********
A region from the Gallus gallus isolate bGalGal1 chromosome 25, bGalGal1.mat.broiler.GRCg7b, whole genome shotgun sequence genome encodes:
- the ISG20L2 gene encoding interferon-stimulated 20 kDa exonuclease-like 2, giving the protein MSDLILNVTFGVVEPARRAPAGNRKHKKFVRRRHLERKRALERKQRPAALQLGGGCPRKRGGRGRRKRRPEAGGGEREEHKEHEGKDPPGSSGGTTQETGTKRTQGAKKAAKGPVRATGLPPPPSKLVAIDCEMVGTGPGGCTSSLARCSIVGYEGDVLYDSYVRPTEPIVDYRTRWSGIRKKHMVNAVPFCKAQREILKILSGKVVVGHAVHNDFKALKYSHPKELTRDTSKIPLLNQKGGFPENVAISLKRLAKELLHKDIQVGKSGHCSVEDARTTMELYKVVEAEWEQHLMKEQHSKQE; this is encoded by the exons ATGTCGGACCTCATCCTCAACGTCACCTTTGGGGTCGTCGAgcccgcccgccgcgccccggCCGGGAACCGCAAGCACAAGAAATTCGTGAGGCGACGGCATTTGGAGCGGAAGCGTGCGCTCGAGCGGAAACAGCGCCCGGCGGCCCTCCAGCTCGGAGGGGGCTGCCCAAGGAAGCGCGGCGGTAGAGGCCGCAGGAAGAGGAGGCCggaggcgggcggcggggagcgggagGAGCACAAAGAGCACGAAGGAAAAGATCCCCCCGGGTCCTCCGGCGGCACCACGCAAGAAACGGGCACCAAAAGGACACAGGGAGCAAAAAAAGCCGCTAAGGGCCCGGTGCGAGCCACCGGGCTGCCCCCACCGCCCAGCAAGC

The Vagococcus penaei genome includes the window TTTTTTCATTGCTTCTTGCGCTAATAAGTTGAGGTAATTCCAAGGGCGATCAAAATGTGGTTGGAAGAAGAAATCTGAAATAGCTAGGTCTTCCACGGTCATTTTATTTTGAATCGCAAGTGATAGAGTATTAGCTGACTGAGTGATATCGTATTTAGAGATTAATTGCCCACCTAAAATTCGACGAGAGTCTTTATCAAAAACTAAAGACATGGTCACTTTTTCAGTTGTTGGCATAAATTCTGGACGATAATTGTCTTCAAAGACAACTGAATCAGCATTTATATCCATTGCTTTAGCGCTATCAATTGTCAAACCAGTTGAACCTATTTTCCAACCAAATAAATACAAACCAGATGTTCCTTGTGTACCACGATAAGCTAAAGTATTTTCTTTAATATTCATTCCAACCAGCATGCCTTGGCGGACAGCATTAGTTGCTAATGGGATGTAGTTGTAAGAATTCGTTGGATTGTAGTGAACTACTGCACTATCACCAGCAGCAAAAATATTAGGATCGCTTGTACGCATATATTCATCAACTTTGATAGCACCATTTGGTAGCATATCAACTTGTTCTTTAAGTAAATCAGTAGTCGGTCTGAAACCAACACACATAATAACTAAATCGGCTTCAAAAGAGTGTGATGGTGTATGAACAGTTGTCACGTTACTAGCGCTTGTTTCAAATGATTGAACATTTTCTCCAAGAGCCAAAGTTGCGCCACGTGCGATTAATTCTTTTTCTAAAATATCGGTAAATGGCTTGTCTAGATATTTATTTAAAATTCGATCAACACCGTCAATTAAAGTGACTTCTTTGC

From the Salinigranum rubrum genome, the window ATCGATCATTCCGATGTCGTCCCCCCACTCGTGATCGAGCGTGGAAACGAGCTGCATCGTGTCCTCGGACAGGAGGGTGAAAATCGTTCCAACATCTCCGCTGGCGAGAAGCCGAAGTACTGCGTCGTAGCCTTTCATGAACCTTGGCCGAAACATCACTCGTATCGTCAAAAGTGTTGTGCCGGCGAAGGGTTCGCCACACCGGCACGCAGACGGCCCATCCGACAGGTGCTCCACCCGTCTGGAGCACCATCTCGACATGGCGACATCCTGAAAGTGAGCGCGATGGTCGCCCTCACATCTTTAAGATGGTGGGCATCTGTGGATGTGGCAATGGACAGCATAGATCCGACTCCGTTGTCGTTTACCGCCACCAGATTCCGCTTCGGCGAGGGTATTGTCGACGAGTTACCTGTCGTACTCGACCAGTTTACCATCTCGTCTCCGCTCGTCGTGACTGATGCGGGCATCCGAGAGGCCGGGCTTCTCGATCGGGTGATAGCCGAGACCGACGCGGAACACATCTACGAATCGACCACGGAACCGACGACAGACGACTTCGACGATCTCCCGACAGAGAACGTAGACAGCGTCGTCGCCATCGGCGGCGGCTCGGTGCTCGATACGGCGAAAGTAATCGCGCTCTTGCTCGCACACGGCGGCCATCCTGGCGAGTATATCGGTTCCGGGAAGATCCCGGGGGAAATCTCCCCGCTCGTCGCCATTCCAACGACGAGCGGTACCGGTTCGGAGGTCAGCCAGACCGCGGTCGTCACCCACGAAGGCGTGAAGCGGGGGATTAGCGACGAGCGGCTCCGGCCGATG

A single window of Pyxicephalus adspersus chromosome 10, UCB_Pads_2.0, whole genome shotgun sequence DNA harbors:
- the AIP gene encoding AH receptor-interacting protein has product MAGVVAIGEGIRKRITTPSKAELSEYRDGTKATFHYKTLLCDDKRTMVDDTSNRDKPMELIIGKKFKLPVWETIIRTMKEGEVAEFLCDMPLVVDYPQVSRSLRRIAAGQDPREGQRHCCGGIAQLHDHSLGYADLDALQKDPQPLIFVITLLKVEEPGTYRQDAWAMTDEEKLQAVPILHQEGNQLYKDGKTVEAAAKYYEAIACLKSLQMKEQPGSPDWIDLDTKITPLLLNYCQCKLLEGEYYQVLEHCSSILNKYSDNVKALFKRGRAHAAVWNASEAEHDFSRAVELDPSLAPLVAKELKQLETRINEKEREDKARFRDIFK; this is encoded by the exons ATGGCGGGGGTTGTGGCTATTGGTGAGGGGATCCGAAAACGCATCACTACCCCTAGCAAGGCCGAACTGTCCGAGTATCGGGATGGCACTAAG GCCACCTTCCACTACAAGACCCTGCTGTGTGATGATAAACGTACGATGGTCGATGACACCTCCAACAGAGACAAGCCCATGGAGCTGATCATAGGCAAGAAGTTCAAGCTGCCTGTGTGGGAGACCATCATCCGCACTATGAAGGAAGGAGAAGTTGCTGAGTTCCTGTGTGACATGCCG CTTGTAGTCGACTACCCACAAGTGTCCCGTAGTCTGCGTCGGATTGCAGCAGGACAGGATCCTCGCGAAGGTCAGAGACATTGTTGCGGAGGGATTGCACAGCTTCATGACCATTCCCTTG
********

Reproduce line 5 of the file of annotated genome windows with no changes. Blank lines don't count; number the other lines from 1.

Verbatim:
A single window of Pyxicephalus adspersus chromosome 10, UCB_Pads_2.0, whole genome shotgun sequence DNA harbors: